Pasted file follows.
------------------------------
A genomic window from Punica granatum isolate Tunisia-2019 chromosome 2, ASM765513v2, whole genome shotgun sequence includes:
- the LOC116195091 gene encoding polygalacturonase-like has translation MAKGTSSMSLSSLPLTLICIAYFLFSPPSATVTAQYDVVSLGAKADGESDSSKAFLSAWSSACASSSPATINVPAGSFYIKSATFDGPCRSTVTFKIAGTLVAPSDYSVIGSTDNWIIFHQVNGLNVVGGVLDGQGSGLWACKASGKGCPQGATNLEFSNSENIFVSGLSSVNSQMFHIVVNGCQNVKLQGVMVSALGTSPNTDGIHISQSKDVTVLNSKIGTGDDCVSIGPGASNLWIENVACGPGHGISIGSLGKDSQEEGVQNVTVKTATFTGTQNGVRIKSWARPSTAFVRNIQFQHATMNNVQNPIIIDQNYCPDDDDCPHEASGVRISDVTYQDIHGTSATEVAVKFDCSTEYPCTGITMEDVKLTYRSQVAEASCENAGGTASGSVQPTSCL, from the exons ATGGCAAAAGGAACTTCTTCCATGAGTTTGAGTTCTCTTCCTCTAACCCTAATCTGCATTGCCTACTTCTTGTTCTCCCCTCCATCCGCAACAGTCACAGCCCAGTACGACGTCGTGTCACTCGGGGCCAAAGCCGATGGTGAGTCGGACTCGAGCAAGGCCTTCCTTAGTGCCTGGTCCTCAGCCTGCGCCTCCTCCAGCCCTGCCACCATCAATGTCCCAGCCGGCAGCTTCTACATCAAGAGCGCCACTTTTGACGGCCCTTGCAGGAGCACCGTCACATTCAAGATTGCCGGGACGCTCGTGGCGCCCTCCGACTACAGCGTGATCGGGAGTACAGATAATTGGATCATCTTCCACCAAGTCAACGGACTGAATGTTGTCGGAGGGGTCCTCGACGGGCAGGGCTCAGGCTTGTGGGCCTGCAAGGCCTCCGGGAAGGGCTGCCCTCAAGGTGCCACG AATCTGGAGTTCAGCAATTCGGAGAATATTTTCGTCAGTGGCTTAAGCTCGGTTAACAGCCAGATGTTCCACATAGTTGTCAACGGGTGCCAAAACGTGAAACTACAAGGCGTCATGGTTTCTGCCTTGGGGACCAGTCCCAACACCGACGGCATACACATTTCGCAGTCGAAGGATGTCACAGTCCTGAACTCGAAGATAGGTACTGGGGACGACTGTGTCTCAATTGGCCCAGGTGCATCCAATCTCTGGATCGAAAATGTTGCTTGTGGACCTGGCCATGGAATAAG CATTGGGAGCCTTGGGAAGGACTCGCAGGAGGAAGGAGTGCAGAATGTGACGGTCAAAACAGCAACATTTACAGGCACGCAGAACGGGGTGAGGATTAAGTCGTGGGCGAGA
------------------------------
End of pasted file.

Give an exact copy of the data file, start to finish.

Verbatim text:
A genomic window from Punica granatum isolate Tunisia-2019 chromosome 2, ASM765513v2, whole genome shotgun sequence includes:
- the LOC116195091 gene encoding polygalacturonase-like has translation MAKGTSSMSLSSLPLTLICIAYFLFSPPSATVTAQYDVVSLGAKADGESDSSKAFLSAWSSACASSSPATINVPAGSFYIKSATFDGPCRSTVTFKIAGTLVAPSDYSVIGSTDNWIIFHQVNGLNVVGGVLDGQGSGLWACKASGKGCPQGATNLEFSNSENIFVSGLSSVNSQMFHIVVNGCQNVKLQGVMVSALGTSPNTDGIHISQSKDVTVLNSKIGTGDDCVSIGPGASNLWIENVACGPGHGISIGSLGKDSQEEGVQNVTVKTATFTGTQNGVRIKSWARPSTAFVRNIQFQHATMNNVQNPIIIDQNYCPDDDDCPHEASGVRISDVTYQDIHGTSATEVAVKFDCSTEYPCTGITMEDVKLTYRSQVAEASCENAGGTASGSVQPTSCL, from the exons ATGGCAAAAGGAACTTCTTCCATGAGTTTGAGTTCTCTTCCTCTAACCCTAATCTGCATTGCCTACTTCTTGTTCTCCCCTCCATCCGCAACAGTCACAGCCCAGTACGACGTCGTGTCACTCGGGGCCAAAGCCGATGGTGAGTCGGACTCGAGCAAGGCCTTCCTTAGTGCCTGGTCCTCAGCCTGCGCCTCCTCCAGCCCTGCCACCATCAATGTCCCAGCCGGCAGCTTCTACATCAAGAGCGCCACTTTTGACGGCCCTTGCAGGAGCACCGTCACATTCAAGATTGCCGGGACGCTCGTGGCGCCCTCCGACTACAGCGTGATCGGGAGTACAGATAATTGGATCATCTTCCACCAAGTCAACGGACTGAATGTTGTCGGAGGGGTCCTCGACGGGCAGGGCTCAGGCTTGTGGGCCTGCAAGGCCTCCGGGAAGGGCTGCCCTCAAGGTGCCACG AATCTGGAGTTCAGCAATTCGGAGAATATTTTCGTCAGTGGCTTAAGCTCGGTTAACAGCCAGATGTTCCACATAGTTGTCAACGGGTGCCAAAACGTGAAACTACAAGGCGTCATGGTTTCTGCCTTGGGGACCAGTCCCAACACCGACGGCATACACATTTCGCAGTCGAAGGATGTCACAGTCCTGAACTCGAAGATAGGTACTGGGGACGACTGTGTCTCAATTGGCCCAGGTGCATCCAATCTCTGGATCGAAAATGTTGCTTGTGGACCTGGCCATGGAATAAG CATTGGGAGCCTTGGGAAGGACTCGCAGGAGGAAGGAGTGCAGAATGTGACGGTCAAAACAGCAACATTTACAGGCACGCAGAACGGGGTGAGGATTAAGTCGTGGGCGAGA